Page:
Wasatch County has released more information on the tax error that cost the county $6 million in under collected taxes. In a brief report the county has outlined a timeline of events and plans to prevent further errors in the future.
Wasatch County Assistant County Manager Dustin Grabau says the county published the two-page events summary to give the public a complete picture of what happened, when it happened, and the county’s plan to prevent further incidents from occurring again. Grabau notes that the original error occurred on May 8.
“The initial cause was the result of a database transfer,” Grabau explained. “We had an old database that we used for our tax system that we were transferring over into a new database. As a result of that transfer some data was misinterpreted which wildly overestimated this particular property. One additional mistake associated with that is most of those changes were applied in a provisional or proposed state, which means that they didn't actually affect the tax rolls, but this particular property was applied to the tax rolls.”
The home, located in the Twin Creeks area, was erroneously listed as having a taxable value $543 million above its actual taxable value. Grabau explains that while the amount of taxes that a government entity collects stays the same or close to the same year over year, property values in any taxing entity fluctuate to reach that budgeted amount.
“As values get adjusted overtime and new growth comes in, we divide the amount that were supposed to be collecting among all of the taxpayers,” Grabau continued. “By this one property being valued so highly, what it did is it lowered everyone else's tax rates by about $6,000,000. So that's the amount of money that wasn't collected by those taxing entities. As a result, in order to recoup those costs the way that state code is intended, there would be a slight increase to future tax years rate.”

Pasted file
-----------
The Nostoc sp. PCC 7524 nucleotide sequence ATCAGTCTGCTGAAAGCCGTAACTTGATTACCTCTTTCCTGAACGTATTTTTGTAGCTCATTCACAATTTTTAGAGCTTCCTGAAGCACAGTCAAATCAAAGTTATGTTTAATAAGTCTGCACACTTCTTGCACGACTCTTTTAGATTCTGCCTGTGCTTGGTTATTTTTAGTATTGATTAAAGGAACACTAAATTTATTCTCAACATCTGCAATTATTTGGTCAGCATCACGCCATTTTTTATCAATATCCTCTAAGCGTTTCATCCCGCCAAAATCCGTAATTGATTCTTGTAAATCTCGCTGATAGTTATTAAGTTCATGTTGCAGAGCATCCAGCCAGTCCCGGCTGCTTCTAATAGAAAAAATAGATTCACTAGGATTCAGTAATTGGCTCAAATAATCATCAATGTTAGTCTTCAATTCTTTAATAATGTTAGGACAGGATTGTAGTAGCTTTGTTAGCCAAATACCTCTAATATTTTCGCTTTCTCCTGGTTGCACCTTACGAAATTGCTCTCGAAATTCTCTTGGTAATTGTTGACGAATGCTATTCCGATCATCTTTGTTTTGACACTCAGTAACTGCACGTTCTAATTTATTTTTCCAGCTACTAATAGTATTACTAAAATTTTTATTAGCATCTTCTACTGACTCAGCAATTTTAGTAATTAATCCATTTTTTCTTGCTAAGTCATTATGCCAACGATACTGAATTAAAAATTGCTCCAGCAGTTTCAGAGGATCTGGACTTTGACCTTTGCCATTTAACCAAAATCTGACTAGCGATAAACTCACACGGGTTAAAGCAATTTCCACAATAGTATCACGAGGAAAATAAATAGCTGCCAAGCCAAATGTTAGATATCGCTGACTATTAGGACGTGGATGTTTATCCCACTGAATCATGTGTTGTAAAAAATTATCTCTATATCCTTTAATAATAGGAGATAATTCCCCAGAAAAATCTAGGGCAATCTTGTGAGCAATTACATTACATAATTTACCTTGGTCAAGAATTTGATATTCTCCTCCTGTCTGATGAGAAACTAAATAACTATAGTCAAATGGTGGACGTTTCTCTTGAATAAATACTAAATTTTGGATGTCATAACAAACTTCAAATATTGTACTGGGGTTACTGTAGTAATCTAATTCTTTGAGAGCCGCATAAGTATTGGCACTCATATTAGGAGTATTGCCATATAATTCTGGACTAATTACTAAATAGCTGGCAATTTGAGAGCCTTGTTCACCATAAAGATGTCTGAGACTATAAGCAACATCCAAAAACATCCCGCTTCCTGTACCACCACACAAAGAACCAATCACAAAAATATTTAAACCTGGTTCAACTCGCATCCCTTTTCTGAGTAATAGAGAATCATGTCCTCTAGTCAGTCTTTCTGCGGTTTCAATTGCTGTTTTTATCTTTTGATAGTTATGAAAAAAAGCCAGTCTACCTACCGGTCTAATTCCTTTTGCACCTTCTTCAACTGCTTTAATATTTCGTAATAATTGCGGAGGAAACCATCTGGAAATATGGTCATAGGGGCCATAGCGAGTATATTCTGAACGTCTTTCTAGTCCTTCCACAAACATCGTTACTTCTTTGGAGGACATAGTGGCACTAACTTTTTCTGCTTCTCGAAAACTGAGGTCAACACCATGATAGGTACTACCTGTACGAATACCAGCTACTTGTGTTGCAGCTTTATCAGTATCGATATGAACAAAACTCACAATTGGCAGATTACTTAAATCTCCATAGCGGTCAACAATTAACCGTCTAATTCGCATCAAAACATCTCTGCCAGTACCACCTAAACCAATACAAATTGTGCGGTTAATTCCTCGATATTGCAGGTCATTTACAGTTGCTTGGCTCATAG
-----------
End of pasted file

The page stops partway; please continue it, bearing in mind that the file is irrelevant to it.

On Saturday Oct. 19, the County Assessor Buff Griffiths was alerted to the error by her husband, County Clerk/Auditor Cal Griffiths. The assessor corrected the error on Tuesday Oct. 22, but by then it was too late to change rates. In the statement, the county assessor and county clerk acknowledge they did not accurately consider the impact of the error. The county document also notes that Oct. 19 was the conclusion of the Board of Equalization, during which the Assessor’s Office had an appraiser position vacant. The assessor has expressed a desire for additional staff above the vacancy. County Manager Mike Davis was alerted to the error by a citizen on Friday, Nov. 1. Davis then alerted the county council.
The state tax commission published a report that the average tax bill was unintentionally decreased by $194. The council has not yet decided how and how much of the under collected tax will be recovered in the coming years, but Grabau says there could be a slight impact.
“So, this $194 won't be recouped in a single year,” Grabau said. “If it is recouped, and not all of it will be, it will be over multiple years. I think the current direction of the council has been leaning towards a three-year recovery cost, but that's not set in stone yet. The council intends over the next few months to kind of more specifically evaluate the options that they have in these future years to potentially mitigate the impact to taxpayers.”
The county itself missed out on $1,011,679, the county fire district on $253,598 and the county parks district on $138,475. Some residents have asked why the county government doesn’t simply tighten its belt and not recoup the missed revenue over the next few years.
“That is certainly an option for the County,” Grabau explained. “One issue that the County faces is that we collect taxes for all of the entities, and we don't feel like we're in a position to be able to dictate to the school district what their approach is to their budgeting process. So, while we’ll certainly be able to address internal County policies on whether or not we will end up making adjustments to our budget or future tax rate. We don't want to have to speak for Central Utah Water or the school district.”
Of the $6 million that were not collected, the school district missed out on the vast majority of that money a total of $4,398,060. The Central Utah Water district also missed out on $217,215.
Wasatch County has analyzed how the mistake happened and what they can do to prevent a similar one in the future.
“There are a few checks along the way that should have been caught,” Grabau continued. “Ultimately it came down to timeline and urgency issues that people weren't able to expend as much effort as they probably should have on checking what those numbers were. That includes, we have a report that the assessors’ office can run that will show these high variance changes. We've made changes to our tax system so that the appraisers themselves who are individually appraising properties, will be able to see these dramatic shifts.”
The state tax commission is also changing its process to check changes at a more detailed level, in a way that will highlight unusual outliers.
The county document can be viewed here.